Clarity on how providers fit into the rehospitalization picture

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James M. Berklan, McKnight's Editor
James M. Berklan, McKnight's Editor
If you might have had the notion that anxious long-term care providers have been taking the hubbub over rehospitalization rates a bit too seriously, a newly posted study shouts otherwise.

Mentions of nursing homes and post-acute care facilities are conspicuously hard to find in study reports released Wednesday in a Journal of the American Medical Association article. But they powerfully fill the nooks and crannies of the findings like ghosts in the mist.

How could they not?

In brief, the study found that heart failure, heart attack and pneumonia patients are fairly frequently readmitted to the hospital within 30 days — but usually for diagnoses different than their original admission.

In a series of wonderful charts and explanations, researchers detail which diagnoses are most prevalent, and when they're most likely to drive someone back into the hospital. One of the implications is that many, if not most, of these former hospital patients need better follow-up from home if they don't want to end up back in the hospital.

But the results also confirm that long-term care providers' mission is incredibly important. That goes for the first 15 days after hospitalization, and also the second 15 days, which in many cases is equally as important, according to researchers.

The finding that jumped out the most forcefully to me was that a multidisciplinary team is critically needed to cover recently hospitalized patients. That's not necessarily a shocking revelation. But it is something worth repeating, and acting upon. It's not just enough to prevent a same-condition relapse. You have to be able to heal the whole person and stave off readmissions for other, affiliated reasons.

That's a tall order. But providers will ignore this finding at risk of their own economic peril.

Many long-term care residents emerged from the hospital only to be more vulnerable to a variety of other breakdowns. Whether it has to do with medication adherence, delirium, sleep deprivation, weight loss, nutritional issues or other factors, these patients represent plentiful challenges for long-term care providers.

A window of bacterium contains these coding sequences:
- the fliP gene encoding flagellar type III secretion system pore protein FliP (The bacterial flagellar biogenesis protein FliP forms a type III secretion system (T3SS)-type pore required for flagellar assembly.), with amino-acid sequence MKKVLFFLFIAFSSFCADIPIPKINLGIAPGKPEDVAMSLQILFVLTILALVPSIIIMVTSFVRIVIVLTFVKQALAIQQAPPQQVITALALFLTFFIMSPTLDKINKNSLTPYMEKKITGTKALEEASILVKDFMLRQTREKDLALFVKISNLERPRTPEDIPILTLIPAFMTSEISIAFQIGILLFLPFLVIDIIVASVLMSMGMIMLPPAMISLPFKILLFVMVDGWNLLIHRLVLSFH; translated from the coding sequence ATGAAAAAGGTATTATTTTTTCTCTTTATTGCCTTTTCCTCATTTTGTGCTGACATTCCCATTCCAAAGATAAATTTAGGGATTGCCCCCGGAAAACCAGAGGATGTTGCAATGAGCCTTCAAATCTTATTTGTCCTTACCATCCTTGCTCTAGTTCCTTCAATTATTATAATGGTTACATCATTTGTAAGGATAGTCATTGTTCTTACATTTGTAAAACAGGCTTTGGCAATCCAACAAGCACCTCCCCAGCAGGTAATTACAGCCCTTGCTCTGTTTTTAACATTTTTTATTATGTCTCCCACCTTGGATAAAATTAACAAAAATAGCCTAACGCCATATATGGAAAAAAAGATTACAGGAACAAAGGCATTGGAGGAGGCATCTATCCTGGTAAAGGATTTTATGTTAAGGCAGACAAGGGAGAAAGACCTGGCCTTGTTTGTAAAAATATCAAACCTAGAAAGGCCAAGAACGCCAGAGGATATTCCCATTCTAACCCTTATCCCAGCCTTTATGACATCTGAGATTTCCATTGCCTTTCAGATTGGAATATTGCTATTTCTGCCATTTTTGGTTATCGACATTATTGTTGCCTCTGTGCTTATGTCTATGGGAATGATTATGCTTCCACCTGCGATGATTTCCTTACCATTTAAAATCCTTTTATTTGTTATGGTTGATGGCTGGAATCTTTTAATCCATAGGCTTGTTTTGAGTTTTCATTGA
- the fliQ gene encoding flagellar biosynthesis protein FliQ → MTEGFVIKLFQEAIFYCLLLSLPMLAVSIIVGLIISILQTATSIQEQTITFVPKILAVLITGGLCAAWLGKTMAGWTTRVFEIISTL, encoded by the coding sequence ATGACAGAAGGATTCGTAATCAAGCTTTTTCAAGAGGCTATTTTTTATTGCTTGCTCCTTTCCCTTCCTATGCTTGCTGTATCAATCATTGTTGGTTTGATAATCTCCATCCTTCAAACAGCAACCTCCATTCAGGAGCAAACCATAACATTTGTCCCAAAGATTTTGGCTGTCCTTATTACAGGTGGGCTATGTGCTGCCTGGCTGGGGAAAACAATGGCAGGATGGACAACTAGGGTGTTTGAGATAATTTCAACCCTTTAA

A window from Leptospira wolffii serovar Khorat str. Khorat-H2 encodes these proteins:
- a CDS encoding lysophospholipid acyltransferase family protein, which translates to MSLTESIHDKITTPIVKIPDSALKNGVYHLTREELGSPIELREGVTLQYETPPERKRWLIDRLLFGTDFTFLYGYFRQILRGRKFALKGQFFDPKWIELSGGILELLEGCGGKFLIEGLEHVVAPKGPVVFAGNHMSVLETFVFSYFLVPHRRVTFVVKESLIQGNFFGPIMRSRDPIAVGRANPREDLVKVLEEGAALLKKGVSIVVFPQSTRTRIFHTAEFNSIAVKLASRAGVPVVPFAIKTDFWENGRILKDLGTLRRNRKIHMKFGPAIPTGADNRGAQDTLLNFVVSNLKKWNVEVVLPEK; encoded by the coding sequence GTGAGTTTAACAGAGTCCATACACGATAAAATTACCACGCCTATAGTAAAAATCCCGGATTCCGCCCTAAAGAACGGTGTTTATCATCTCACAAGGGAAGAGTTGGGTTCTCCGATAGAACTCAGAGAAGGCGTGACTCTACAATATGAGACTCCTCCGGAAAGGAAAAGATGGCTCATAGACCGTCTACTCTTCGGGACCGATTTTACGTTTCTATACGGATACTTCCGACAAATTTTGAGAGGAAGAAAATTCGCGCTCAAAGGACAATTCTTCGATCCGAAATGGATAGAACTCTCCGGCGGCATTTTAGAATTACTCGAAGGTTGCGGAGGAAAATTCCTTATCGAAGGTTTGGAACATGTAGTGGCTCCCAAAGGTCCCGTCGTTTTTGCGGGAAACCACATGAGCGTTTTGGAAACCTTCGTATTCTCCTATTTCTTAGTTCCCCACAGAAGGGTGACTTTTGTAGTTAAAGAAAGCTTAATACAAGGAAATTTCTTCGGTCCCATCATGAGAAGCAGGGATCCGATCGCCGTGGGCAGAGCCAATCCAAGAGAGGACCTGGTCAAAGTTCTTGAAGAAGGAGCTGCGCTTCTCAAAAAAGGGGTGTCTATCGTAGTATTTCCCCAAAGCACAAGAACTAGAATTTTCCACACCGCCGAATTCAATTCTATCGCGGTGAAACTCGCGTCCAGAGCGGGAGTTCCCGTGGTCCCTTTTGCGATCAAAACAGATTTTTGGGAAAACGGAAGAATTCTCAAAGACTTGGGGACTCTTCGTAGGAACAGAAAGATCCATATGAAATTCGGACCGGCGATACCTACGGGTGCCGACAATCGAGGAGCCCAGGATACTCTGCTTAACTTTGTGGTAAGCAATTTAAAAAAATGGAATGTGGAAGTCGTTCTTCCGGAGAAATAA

“Challenges,” of course, being code language for “opportunities.” As the government regulators tighten the screws on hospitals with higher readmission rates, hospitals are going to continue to scour their environs for motivated, high-quality long-term care providers. The researchers note that early efforts to better coordinate inpatient and outpatient care have paid dividends. But they're not widespread enough yet.

Can you help reduce readmissions in the categories now being scrutinized — heart failure, heart attach and pneumonia? Just as importantly, can you prevent other negative conditions from sending these same compromised individuals back to the hospital?

It's time to take a hard look.

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Daily Editors' Notes

McKnight's Daily Editor's Notes features commentary on the latest in long-term care news. Entries are written by Editorial Director John O'Connor on Monday and Friday; Staff Writer Tim Mullaney on Tuesday, Editor James M. Berklan on Wednesday and Senior Editor Elizabeth Newman on Thursday.


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